What are Macronutrients?

Put simply, macronutrients are considered the nutrients the human body needs for proper energy. In a nutshell; balanced health. The body absorbs these nutrients for proper bodily function, metabolism, and are required for growth & development. Macro is defined as large-scale and/or overall. Therefore, macro nutrients are nutrients that are needed in a large-scale amount. On a fundamental level there are three components that make up macro nutrients:

i.e. Starches (Breads, Pastas, Potatoes, Rice) Beans, Fruits, and Veggies

i.e. Fish, Poultry, Meat, Eggs, and Nuts

i.e. Avocados, Virgin Oils, Nuts & Seeds

Understanding how many calories each component of macro nutrients provide is essential to calculate your macros. Carbohydrates provides approximately four calories per gram consumed. Proteins provides approximately four calories per gram consumed. Fats provides approximately nine calories per gram consumed.

4 – Calories Per Gram (Carbohydrate)
4 – Calories Per Gram (Protein)
9 – Calories Per Gram (Fats)

Understanding the Importance of Protein, Fat, and Carbs

This means that if you looked at the Nutrition Facts label of a product and it said 24 grams of carbohydrate, 4 grams of fat, and 7 grams of protein per serving, you would know that this food has about 160 calories per serving (24 grams carbohydrate X 4 calories per gram of carbohydrate = 96 cal) + (4 grams of fat X 9 calories per gram of fat = 36 cal) + (7 grams of protein X 4 calories per gram = 28 cal).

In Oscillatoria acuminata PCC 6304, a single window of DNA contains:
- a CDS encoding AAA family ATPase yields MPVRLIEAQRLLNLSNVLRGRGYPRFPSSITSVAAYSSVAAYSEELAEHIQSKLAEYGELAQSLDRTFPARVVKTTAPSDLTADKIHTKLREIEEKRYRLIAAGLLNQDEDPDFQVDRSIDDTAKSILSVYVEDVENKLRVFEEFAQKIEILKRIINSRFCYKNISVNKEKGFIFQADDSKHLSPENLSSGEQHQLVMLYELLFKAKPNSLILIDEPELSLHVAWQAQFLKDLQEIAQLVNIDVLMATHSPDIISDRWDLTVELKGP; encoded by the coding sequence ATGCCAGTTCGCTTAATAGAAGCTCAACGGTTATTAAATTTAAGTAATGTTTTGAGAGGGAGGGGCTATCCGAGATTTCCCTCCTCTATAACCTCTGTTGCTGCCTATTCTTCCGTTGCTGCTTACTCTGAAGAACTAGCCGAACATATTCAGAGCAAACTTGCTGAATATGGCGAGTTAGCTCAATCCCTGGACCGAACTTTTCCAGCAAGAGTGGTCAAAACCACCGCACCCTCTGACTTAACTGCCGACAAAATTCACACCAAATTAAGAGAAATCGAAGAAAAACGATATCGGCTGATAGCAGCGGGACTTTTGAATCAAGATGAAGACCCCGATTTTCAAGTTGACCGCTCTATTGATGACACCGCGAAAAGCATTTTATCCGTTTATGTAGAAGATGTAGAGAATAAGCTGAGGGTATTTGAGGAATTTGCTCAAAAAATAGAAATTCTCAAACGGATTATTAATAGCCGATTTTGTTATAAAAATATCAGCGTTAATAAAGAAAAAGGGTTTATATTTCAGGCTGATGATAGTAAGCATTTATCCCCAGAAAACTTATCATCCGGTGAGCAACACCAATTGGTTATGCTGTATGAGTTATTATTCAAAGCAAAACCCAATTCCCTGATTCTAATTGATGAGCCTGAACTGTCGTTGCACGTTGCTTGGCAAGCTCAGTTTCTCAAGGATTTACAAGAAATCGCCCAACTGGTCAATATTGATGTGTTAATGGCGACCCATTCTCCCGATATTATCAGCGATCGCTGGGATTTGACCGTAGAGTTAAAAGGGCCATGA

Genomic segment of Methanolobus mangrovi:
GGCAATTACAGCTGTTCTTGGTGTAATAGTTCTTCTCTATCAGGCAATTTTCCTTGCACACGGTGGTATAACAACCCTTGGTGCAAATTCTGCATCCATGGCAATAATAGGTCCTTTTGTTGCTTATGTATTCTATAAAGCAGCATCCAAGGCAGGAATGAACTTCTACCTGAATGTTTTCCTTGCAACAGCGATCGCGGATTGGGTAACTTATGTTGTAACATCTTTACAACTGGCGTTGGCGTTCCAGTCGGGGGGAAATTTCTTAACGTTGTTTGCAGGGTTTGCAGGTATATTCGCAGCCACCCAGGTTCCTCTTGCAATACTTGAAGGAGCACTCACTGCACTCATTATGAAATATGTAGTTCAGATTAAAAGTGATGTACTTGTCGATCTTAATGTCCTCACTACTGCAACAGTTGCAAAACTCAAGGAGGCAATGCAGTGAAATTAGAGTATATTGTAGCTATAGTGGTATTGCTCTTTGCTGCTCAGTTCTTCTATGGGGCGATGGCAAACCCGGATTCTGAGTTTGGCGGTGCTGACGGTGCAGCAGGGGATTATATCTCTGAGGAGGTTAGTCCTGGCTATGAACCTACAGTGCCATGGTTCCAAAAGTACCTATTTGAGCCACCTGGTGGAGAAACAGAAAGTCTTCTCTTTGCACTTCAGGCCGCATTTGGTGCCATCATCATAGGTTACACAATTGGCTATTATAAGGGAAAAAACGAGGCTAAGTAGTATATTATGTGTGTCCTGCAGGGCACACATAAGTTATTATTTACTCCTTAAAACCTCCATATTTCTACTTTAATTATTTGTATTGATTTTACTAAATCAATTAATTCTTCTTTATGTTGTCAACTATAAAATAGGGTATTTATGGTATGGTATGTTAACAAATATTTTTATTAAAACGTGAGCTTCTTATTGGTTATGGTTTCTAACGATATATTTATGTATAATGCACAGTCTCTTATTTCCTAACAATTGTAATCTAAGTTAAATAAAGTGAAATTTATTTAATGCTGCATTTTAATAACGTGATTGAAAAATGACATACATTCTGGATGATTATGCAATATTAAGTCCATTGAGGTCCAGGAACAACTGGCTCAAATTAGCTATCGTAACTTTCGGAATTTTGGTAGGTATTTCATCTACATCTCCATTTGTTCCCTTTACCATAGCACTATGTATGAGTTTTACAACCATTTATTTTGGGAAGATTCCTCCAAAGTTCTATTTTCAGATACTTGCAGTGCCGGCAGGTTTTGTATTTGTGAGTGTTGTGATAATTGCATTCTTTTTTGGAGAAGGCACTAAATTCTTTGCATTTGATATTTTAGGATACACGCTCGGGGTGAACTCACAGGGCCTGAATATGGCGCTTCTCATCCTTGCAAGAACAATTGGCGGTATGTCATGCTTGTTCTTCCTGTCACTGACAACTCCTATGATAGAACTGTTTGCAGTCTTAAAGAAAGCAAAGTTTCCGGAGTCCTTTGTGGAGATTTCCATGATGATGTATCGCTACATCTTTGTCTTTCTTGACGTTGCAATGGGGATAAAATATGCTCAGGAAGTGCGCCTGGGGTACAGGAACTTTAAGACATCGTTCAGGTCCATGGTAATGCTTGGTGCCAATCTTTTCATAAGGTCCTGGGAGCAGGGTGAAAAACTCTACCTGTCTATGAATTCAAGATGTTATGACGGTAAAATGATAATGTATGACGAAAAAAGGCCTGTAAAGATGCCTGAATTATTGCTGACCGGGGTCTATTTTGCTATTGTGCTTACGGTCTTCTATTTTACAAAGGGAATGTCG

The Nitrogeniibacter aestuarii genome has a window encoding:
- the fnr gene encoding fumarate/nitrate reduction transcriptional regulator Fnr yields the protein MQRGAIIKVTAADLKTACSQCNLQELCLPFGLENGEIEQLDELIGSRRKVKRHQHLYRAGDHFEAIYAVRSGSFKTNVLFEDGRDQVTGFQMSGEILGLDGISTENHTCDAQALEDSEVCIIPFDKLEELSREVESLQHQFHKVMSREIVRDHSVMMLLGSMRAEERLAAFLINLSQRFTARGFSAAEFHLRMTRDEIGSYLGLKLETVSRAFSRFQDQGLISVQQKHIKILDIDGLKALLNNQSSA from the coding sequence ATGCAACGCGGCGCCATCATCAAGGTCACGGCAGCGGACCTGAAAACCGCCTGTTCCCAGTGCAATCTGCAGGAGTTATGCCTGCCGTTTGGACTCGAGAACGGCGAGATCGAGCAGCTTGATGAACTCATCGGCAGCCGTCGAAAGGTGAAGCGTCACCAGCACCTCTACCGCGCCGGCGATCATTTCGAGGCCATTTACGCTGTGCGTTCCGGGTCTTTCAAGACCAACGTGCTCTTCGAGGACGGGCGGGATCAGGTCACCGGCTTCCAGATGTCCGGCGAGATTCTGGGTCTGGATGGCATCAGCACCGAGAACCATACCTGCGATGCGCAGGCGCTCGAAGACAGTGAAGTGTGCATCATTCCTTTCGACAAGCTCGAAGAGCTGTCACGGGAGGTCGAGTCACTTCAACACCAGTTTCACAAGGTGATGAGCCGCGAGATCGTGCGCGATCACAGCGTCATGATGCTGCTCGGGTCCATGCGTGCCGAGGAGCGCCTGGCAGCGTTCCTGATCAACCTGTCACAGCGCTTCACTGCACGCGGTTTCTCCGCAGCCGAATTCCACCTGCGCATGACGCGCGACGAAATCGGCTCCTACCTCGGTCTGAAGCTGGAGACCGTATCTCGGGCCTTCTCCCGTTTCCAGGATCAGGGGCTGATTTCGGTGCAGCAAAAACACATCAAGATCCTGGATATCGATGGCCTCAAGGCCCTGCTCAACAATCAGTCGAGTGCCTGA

Why do we need carbohydrates?

Carbohydrates are the macronutrients that the human body needs in the largest amounts. According to the Dietary Reference Intakes published by the USDA, “Forty-five to sixty-five percent of a person’s caloric intake should consist of carbohydrates.” Carbohydrates are mainly found in starchy foods (like grain and potatoes), fruits, milk, and yogurt. Other foods like vegetables, beans, nuts, seeds and cottage cheese contain carbohydrates, but in lesser amounts.

Here is a list of benefits of carbohydrates:

  • Carbs are considered the body’s main source of energy.
  • Carbs transform into glucose which provides energy to the body’s tissue and cells
  • Carbs are known to assist the central nervous system, brain, heart, and other vital organs to function properly
  • The body can store carbohydrates in the liver and muscles for later use
  • Essential to bodily waste management
  • Another type of carbohydrate is known as fiber. Fiber is a carbohydrate that the body does not digest, therefore, fiber passes through the digestive tract assisting the body in waste removal. refers to certain types of carbohydrates that our body cannot digest. These carbohydrates pass through the intestinal tract intact and help to move waste out of the body.

Diets that are low in fiber have been shown to cause problems such as constipation and hemorrhoids and to increase the risk for certain types of cancers such as colon cancer; whereas a nutritional diet that is high in fiber decreases said risks, plus decrease the risks of obesity, heart disease

Why do we need protein?

Protein is a core component to what makes up macronutrients. According to the Dietary Reference Intakes published by the USDA, “Ten to thirty-five percent of your macro nutrients should come from protein.”